Kids (well, their parents) are bad for the environment

Banger door stopMEET BANGER, the Protective Dog. We bought him at the weekend to guard our lounge against wintry howls from the hallway. We need him because there’s a three-inch gap at the bottom of the door where there must have once been a carpet.

He might look good but Banger isn’t being allowed to do his job. The Kids keep running in and out of the lounge, flinging open the door every five minutes. Boy Wonder is also tall enough to turn on the wall lights and he doesn’t appear to want to waste such a superpower. The tightwad in me means I like to push eco creeds in our house but the kids are clearly too young to hear my appeals. Most of the time, I’m like a Greenpeace intern at an oil industry conference.

It makes me think, though. In the west, we’re happy to lecture developing nations about the dangers of over populating our fragile planet. We might be troubled about our lack of future tax payers to support our geriatric nation in the coming decades but we’ve got some cheek. A lot of British parents, ourselves included, are blithely wasteful.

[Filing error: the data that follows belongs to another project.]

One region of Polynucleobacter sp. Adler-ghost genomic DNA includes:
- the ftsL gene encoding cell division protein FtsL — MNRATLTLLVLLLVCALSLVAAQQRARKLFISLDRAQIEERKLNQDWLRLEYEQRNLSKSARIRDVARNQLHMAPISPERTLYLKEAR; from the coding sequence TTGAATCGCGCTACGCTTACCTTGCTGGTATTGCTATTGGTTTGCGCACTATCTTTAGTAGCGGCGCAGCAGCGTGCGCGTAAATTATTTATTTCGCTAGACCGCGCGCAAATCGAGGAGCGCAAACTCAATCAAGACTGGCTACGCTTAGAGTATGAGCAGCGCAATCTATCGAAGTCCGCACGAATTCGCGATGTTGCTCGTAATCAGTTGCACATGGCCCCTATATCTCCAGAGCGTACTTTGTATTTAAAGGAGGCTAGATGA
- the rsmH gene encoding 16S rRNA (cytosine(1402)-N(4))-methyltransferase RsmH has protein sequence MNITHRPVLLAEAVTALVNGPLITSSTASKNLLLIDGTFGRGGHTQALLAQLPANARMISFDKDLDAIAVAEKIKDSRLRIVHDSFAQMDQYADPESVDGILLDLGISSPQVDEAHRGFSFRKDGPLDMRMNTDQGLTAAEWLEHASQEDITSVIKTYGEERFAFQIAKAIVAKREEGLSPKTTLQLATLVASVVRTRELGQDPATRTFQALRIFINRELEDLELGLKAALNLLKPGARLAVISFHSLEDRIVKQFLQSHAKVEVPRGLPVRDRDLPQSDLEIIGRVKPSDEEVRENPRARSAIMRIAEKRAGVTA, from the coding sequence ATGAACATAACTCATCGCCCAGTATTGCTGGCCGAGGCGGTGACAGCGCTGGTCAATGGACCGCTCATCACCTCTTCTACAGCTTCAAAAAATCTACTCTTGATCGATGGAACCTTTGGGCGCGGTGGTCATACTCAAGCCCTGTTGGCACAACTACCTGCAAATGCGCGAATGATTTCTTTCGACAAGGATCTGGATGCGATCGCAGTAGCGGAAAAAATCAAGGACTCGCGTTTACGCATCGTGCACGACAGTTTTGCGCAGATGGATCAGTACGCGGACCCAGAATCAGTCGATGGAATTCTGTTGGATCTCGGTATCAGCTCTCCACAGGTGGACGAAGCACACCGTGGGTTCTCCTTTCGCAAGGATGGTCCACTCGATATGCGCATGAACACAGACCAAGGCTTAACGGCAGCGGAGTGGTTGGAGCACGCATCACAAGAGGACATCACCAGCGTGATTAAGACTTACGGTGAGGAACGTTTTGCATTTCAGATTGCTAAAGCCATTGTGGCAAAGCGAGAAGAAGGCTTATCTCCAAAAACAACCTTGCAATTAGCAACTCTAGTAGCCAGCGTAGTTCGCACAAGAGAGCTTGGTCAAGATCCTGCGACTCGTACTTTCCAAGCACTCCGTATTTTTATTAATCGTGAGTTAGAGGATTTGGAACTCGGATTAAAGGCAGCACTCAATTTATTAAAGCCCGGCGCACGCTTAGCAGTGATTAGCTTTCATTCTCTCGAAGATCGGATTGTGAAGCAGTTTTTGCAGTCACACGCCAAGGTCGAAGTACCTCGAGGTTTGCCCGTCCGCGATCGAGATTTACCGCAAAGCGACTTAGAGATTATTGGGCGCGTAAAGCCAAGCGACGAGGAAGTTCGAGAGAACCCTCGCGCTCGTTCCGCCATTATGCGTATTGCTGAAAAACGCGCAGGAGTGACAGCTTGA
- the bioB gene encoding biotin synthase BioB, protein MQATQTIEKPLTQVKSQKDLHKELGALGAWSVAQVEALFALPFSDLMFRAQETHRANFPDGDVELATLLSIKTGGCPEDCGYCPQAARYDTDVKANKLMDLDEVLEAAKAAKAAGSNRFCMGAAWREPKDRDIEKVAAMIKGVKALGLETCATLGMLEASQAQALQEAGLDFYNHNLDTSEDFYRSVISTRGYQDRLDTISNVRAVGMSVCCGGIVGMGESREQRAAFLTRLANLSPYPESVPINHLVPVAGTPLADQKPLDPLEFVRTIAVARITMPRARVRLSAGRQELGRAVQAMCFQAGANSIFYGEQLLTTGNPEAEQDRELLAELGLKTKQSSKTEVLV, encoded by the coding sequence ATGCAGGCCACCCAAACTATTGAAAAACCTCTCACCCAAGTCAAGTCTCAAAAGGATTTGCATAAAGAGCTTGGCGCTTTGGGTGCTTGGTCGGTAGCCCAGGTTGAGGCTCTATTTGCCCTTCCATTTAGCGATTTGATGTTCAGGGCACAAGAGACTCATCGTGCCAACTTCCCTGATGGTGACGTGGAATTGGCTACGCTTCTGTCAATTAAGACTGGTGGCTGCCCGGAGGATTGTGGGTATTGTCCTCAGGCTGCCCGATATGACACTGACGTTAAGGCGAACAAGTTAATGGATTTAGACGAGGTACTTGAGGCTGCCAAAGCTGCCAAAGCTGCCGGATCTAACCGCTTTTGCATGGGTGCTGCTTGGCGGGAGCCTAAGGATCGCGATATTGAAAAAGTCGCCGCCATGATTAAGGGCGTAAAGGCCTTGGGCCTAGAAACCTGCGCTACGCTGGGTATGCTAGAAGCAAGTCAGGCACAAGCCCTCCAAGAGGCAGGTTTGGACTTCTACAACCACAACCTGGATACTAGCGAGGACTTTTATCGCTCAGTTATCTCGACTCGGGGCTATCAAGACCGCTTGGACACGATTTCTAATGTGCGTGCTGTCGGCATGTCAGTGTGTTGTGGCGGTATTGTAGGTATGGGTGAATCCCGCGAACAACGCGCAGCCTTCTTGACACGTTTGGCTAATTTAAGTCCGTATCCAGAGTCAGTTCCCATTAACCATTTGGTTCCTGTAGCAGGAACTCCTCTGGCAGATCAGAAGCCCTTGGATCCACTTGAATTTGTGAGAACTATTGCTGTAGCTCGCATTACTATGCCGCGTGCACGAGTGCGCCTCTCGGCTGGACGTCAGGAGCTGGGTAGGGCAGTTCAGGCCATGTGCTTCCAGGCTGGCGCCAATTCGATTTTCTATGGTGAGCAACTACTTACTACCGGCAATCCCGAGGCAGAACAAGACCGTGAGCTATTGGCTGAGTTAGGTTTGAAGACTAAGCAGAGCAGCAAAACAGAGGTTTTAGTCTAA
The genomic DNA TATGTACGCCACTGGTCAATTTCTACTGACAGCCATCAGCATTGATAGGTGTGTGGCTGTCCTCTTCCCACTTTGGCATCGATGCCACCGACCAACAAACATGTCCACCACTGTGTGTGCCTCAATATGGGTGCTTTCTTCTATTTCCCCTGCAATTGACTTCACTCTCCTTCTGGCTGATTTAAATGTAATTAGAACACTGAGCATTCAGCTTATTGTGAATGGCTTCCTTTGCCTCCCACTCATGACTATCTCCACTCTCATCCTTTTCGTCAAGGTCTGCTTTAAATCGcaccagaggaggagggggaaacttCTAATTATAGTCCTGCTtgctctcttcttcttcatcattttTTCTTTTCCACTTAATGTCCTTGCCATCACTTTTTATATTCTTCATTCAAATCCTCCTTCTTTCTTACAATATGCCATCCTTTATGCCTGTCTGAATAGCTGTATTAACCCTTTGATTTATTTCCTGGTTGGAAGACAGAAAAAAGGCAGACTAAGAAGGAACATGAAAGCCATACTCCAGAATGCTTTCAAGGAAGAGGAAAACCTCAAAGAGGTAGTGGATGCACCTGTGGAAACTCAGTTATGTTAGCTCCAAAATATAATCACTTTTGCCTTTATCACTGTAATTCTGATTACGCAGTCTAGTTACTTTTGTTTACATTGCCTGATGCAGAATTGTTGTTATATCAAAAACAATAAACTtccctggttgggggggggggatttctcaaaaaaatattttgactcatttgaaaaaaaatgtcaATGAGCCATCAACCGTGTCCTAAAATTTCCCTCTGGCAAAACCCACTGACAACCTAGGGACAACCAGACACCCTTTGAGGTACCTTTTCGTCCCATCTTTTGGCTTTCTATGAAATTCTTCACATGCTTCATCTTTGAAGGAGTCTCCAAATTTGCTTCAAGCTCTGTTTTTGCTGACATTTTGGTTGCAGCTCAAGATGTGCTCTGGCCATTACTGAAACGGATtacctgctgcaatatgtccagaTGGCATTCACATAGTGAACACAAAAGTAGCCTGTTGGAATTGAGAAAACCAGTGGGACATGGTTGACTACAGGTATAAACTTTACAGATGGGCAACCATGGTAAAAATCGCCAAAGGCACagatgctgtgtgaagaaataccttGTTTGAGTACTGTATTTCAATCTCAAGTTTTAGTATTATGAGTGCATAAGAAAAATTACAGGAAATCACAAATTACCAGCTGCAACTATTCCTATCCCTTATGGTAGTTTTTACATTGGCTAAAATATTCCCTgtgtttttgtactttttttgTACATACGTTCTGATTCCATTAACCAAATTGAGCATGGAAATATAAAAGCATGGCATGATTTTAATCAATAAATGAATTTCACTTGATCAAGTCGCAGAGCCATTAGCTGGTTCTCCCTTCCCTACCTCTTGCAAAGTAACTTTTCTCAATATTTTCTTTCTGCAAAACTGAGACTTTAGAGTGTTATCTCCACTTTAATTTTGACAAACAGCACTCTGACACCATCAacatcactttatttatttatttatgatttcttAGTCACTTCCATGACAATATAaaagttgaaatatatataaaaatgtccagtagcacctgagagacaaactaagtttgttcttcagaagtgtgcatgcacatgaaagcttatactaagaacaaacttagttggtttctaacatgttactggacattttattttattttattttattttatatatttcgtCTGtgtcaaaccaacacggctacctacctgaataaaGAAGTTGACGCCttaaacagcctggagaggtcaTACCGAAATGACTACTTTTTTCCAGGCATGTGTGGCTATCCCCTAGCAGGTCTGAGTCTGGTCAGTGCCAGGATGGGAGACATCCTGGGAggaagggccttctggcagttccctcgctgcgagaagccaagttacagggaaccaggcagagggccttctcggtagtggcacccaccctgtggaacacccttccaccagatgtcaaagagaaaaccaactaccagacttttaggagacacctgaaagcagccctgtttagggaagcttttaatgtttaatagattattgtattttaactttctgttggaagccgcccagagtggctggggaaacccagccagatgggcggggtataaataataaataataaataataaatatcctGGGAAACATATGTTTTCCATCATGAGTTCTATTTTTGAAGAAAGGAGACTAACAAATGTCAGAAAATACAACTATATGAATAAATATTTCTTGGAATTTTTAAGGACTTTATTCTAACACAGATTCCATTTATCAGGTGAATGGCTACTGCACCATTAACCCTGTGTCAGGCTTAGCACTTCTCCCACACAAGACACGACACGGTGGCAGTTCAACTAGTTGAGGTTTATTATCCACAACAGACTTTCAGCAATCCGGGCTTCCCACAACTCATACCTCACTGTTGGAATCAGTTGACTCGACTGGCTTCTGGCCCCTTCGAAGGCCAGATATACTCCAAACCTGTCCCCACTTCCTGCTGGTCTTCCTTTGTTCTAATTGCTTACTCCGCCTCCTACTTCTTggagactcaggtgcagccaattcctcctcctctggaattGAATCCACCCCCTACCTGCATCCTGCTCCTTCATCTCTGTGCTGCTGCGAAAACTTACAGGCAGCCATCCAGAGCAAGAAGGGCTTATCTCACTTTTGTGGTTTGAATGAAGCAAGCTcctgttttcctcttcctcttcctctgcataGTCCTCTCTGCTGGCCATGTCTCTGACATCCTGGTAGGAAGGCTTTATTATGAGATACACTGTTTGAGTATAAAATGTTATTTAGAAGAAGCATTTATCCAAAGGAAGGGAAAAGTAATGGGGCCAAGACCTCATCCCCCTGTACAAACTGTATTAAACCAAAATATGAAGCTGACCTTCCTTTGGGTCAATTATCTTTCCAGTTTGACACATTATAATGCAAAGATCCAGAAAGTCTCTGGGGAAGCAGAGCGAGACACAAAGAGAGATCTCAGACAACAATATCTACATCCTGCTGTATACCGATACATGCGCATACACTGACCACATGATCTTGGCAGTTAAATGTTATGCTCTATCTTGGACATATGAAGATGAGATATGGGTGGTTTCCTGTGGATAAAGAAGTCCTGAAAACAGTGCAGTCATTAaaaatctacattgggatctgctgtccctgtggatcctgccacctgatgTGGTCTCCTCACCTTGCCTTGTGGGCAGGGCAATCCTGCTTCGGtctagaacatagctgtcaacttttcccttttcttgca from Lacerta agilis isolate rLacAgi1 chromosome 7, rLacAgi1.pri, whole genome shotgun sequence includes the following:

There are obviously nappies. I know a few couples who tried towelling versions in the early days only to rush for the disposables when the washing piled up and their house developed the aromatics of a rugby club changing room. And what about wipes? In our house we must go through three packs a day, especially the morning after a family korma. Then there’s the cavalcades of people carriers littering our roads, the bounty of summer fruits all year round and the galaxy of plastic toys in all of our homes.

So, I’ve introduced a more pragmatic environmental policy in our household. I’ve told Boy Wonder that if he doesn’t use Banger properly our bills will go up and I’ll have fewer pennies. To buy him more plastic toys and his weekly supply of vacuum-packed strawberries.

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